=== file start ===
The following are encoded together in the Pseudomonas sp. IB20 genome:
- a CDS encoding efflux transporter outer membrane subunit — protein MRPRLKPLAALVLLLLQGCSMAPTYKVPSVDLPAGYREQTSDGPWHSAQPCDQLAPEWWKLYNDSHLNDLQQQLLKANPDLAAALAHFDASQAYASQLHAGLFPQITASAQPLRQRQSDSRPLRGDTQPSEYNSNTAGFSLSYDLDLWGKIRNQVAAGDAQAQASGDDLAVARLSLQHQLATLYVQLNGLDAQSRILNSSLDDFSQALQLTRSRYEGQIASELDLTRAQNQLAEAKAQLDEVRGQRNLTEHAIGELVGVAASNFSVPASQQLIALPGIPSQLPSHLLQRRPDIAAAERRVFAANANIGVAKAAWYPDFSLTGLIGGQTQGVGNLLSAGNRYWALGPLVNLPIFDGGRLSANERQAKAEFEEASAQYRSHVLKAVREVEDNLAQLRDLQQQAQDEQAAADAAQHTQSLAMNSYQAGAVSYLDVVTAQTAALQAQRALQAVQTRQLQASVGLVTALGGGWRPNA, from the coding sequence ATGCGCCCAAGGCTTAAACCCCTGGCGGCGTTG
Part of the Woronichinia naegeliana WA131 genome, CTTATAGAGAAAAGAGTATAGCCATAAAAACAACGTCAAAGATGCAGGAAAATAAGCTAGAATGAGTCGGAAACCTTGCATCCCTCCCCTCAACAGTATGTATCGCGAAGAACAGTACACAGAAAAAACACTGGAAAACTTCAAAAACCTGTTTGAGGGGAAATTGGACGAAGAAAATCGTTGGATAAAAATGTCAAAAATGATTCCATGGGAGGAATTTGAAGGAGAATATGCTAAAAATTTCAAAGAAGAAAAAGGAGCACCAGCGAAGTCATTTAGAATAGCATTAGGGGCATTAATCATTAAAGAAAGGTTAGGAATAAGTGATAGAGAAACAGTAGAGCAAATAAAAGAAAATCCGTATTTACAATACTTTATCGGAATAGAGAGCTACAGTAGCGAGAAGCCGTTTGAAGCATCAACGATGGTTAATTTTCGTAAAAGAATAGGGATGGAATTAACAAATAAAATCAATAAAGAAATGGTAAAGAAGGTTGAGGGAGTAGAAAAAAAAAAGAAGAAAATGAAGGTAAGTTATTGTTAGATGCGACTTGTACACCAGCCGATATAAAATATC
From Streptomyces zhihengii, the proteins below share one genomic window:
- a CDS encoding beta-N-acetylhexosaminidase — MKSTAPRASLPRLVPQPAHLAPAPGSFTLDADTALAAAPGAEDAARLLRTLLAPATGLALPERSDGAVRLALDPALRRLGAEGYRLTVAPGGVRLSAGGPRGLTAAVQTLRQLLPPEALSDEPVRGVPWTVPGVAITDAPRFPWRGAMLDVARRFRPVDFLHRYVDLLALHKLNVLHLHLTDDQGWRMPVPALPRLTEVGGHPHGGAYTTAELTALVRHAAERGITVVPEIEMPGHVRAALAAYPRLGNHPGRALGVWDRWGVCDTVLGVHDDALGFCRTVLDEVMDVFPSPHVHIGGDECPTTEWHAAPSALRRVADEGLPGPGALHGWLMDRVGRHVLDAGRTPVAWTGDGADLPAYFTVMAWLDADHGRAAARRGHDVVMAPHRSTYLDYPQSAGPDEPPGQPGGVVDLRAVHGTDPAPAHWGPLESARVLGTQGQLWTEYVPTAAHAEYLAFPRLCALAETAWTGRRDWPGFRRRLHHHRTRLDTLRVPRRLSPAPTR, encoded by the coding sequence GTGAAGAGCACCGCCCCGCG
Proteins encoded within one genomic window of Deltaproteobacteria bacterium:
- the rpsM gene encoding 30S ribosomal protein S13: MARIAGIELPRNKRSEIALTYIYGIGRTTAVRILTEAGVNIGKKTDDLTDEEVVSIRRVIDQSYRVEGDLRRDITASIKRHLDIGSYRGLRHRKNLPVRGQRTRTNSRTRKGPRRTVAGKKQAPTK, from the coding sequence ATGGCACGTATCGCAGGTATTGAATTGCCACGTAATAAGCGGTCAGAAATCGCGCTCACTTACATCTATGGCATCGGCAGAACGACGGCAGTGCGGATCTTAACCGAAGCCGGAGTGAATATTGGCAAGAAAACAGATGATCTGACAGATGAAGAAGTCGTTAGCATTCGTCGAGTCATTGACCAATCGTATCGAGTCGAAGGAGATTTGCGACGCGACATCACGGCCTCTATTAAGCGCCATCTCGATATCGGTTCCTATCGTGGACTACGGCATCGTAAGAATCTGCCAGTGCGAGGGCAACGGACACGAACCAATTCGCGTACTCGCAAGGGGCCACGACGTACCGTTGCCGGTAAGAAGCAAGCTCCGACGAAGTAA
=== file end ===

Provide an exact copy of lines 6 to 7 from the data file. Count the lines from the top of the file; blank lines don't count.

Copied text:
Proteins encoded within one genomic window of Deltaproteobacteria bacterium:
- the rpsM gene encoding 30S ribosomal protein S13: MARIAGIELPRNKRSEIALTYIYGIGRTTAVRILTEAGVNIGKKTDDLTDEEVVSIRRVIDQSYRVEGDLRRDITASIKRHLDIGSYRGLRHRKNLPVRGQRTRTNSRTRKGPRRTVAGKKQAPTK, from the coding sequence ATGGCACGTATCGCAGGTATTGAATTGCCACGTAATAAGCGGTCAGAAATCGCGCTCACTTACATCTATGGCATCGGCAGAACGACGGCAGTGCGGATCTTAACCGAAGCCGGAGTGAATATTGGCAAGAAAACAGATGATCTGACAGATGAAGAAGTCGTTAGCATTCGTCGAGTCATTGACCAATCGTATCGAGTCGAAGGAGATTTGCGACGCGACATCACGGCCTCTATTAAGCGCCATCTCGATATCGGTTCCTATCGTGGACTACGGCATCGTAAGAATCTGCCAGTGCGAGGGCAACGGACACGAACCAATTCGCGTACTCGCAAGGGGCCACGACGTACCGTTGCCGGTAAGAAGCAAGCTCCGACGAAGTAA